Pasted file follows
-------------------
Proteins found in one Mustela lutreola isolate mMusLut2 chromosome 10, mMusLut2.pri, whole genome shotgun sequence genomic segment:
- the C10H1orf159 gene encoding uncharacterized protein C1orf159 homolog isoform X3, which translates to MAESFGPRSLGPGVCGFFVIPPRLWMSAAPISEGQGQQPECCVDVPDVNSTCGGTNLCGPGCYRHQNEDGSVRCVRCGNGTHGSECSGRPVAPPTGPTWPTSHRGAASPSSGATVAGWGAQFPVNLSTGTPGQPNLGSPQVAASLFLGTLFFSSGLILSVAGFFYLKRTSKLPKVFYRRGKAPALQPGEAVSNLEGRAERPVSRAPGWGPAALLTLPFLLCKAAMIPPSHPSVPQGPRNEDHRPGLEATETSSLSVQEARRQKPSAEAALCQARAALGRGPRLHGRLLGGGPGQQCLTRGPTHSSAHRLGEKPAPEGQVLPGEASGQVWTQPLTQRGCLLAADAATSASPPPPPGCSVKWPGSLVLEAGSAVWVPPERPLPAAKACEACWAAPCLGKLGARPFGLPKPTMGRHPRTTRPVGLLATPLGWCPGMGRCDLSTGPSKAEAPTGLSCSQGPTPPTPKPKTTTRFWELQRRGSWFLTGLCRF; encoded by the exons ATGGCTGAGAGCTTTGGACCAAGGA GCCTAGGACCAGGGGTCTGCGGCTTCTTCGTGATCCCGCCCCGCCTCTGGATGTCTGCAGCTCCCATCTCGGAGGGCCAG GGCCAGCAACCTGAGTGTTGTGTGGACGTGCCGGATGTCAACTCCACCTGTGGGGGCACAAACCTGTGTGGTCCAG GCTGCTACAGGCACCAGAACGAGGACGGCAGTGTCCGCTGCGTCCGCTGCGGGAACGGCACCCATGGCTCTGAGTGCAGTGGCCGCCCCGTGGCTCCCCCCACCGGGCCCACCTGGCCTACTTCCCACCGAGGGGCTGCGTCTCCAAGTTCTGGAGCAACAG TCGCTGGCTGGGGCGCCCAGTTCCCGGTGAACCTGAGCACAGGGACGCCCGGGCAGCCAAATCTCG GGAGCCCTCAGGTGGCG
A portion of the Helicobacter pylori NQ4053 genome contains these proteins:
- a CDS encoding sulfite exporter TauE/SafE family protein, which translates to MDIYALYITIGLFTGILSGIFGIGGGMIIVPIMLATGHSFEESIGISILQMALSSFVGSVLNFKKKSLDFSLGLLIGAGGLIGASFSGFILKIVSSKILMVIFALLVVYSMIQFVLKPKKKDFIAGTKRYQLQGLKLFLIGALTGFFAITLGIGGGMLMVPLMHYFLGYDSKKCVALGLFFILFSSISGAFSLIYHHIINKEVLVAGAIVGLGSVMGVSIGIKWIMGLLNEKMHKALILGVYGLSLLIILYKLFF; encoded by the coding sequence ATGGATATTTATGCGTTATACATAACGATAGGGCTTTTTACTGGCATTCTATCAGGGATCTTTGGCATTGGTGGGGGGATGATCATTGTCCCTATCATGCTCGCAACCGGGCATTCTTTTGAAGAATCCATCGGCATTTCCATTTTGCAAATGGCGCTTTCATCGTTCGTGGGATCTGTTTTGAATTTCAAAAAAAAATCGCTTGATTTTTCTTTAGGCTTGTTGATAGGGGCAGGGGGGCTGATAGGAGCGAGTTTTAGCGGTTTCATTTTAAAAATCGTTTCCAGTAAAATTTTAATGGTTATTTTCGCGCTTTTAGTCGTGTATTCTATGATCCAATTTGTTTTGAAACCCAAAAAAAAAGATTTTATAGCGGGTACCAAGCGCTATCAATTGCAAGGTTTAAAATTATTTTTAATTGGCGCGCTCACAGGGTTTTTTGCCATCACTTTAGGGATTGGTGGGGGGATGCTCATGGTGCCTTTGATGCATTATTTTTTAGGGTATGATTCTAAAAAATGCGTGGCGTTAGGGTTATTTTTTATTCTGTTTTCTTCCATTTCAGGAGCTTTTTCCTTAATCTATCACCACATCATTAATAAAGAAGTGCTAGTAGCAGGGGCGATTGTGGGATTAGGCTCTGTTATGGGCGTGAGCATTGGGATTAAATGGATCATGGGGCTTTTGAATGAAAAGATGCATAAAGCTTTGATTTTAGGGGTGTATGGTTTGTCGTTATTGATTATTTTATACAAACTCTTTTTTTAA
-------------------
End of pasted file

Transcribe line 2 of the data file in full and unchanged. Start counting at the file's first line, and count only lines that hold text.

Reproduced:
- the C10H1orf159 gene encoding uncharacterized protein C1orf159 homolog isoform X3, which translates to MAESFGPRSLGPGVCGFFVIPPRLWMSAAPISEGQGQQPECCVDVPDVNSTCGGTNLCGPGCYRHQNEDGSVRCVRCGNGTHGSECSGRPVAPPTGPTWPTSHRGAASPSSGATVAGWGAQFPVNLSTGTPGQPNLGSPQVAASLFLGTLFFSSGLILSVAGFFYLKRTSKLPKVFYRRGKAPALQPGEAVSNLEGRAERPVSRAPGWGPAALLTLPFLLCKAAMIPPSHPSVPQGPRNEDHRPGLEATETSSLSVQEARRQKPSAEAALCQARAALGRGPRLHGRLLGGGPGQQCLTRGPTHSSAHRLGEKPAPEGQVLPGEASGQVWTQPLTQRGCLLAADAATSASPPPPPGCSVKWPGSLVLEAGSAVWVPPERPLPAAKACEACWAAPCLGKLGARPFGLPKPTMGRHPRTTRPVGLLATPLGWCPGMGRCDLSTGPSKAEAPTGLSCSQGPTPPTPKPKTTTRFWELQRRGSWFLTGLCRF; encoded by the exons ATGGCTGAGAGCTTTGGACCAAGGA GCCTAGGACCAGGGGTCTGCGGCTTCTTCGTGATCCCGCCCCGCCTCTGGATGTCTGCAGCTCCCATCTCGGAGGGCCAG GGCCAGCAACCTGAGTGTTGTGTGGACGTGCCGGATGTCAACTCCACCTGTGGGGGCACAAACCTGTGTGGTCCAG GCTGCTACAGGCACCAGAACGAGGACGGCAGTGTCCGCTGCGTCCGCTGCGGGAACGGCACCCATGGCTCTGAGTGCAGTGGCCGCCCCGTGGCTCCCCCCACCGGGCCCACCTGGCCTACTTCCCACCGAGGGGCTGCGTCTCCAAGTTCTGGAGCAACAG TCGCTGGCTGGGGCGCCCAGTTCCCGGTGAACCTGAGCACAGGGACGCCCGGGCAGCCAAATCTCG GGAGCCCTCAGGTGGCG